It's that time of year again. If you are on Medicare, or are newly eligible, the annual open enrollment period to select or change coverage starts October 15 and runs through December 7.
For starters, you need to review your current plan to make sure it continues to meet your needs. Also, the plan itself might have changed. If so, you may already have received a notice.
Starting this month you should use Medicare’s Plan Finder to search for a plan that meets your needs. October 15 is the first day you can change your Medicare coverage for next year. On December 7, that window closes.
Coverage for the year begins January 1 if you switched to a new plan. If you stay with the same plan, any changes to coverage, benefits, or costs for the new year will also take effect on that date.
If you’re in a Medicare Advantage Plan, you can leave your plan and switch to Original Medicare. If you switch to Original Medicare, you’ll have until February 14 to also join a Medicare Prescription Drug Plan to add drug coverage.
Your coverage will begin the first day of the month after the plan gets your enrollment form. In certain cases, you may be able to make other changes if you qualify for a Special Enrollment Period.
New to Medicare? Here are some basic things you need to know: Medicare plans are divided into parts.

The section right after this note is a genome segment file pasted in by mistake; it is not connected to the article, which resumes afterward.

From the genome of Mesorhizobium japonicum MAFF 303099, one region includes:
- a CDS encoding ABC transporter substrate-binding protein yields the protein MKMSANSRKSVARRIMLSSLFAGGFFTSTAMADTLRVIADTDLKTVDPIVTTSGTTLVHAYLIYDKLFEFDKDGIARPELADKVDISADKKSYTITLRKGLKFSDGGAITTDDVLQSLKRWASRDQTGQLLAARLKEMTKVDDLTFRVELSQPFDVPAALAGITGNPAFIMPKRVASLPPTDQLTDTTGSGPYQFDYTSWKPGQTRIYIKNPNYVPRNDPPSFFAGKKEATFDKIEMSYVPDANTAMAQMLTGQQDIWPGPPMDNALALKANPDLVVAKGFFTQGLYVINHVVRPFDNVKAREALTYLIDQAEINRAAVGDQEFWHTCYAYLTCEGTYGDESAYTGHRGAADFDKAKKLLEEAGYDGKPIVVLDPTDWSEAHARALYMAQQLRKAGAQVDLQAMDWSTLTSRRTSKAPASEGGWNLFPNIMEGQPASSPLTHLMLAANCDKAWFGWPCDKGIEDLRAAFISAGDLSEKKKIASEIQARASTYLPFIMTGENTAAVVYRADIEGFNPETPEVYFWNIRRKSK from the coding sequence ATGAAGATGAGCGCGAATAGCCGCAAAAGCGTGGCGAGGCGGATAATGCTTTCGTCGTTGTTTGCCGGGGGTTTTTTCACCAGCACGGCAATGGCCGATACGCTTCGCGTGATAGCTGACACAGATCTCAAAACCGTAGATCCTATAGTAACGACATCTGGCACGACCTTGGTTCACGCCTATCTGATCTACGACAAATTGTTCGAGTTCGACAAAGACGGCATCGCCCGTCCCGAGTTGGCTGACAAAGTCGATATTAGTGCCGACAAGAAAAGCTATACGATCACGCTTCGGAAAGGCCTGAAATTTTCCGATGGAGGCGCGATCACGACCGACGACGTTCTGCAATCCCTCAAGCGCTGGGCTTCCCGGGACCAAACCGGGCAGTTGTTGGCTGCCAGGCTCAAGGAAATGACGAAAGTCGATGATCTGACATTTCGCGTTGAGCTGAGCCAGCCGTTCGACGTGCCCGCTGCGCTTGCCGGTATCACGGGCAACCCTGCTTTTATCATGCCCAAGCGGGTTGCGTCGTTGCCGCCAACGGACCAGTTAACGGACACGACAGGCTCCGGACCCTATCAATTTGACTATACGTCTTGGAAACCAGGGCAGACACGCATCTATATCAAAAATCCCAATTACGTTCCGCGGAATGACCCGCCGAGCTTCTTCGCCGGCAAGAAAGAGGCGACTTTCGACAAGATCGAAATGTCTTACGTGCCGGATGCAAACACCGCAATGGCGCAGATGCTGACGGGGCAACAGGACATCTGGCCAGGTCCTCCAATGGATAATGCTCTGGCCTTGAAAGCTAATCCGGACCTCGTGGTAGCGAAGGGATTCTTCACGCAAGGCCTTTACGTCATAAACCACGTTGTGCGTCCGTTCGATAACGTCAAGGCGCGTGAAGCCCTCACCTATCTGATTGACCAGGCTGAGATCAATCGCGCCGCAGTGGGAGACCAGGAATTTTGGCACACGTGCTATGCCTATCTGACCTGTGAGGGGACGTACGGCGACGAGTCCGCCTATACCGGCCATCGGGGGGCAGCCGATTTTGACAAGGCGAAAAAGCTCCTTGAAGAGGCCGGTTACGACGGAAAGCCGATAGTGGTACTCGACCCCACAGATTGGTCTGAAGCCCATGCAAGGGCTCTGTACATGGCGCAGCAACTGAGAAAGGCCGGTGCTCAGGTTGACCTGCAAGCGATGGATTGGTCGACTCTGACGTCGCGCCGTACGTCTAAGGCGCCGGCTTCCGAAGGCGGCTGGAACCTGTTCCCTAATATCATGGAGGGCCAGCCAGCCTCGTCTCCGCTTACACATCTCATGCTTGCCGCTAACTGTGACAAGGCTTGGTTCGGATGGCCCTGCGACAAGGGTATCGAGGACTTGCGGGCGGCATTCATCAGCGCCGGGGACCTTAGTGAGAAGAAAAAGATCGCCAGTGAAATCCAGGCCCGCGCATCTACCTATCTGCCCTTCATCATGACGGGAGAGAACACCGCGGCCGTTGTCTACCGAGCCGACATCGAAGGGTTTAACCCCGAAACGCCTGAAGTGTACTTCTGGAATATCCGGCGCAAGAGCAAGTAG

Part A pays for hospital care, skilled nursing, hospice, and even some home health care. This part is free, providing you or your spouse have been in the Social Security system for at least ten years. If not, premiums can run as much as $407 a month
Part B is more like regular health insurance, covering doctor visits, preventive care, outpatient care, and hospital visits. Premiums are based on income and are deducted from your Social Security payments if you are receiving benefits. In 2015, Part B cost $104.90 a month for Medicare beneficiaries whose incomes are $85,000 a year or less – $170,000 for a couple – and up to $335.70 for those whose annual income is greater than $214,000.
Part C is what is known as a Medicare Advantage plan. It combines parts A and B and, in most cases, Part D, the drug plan. Premiums vary by location and coverage. According to the Centers for Medicare & Medicaid Services, the average premium in 2016 will be $32.60. Advantage plans often limit where beneficiaries can get their care.
Part D covers prescription drugs, with premiums of $15 to $50 per month. It isn't required, but here's something to keep in mind; it's cheaper to enroll when you begin Medicare, instead of waiting until you are older.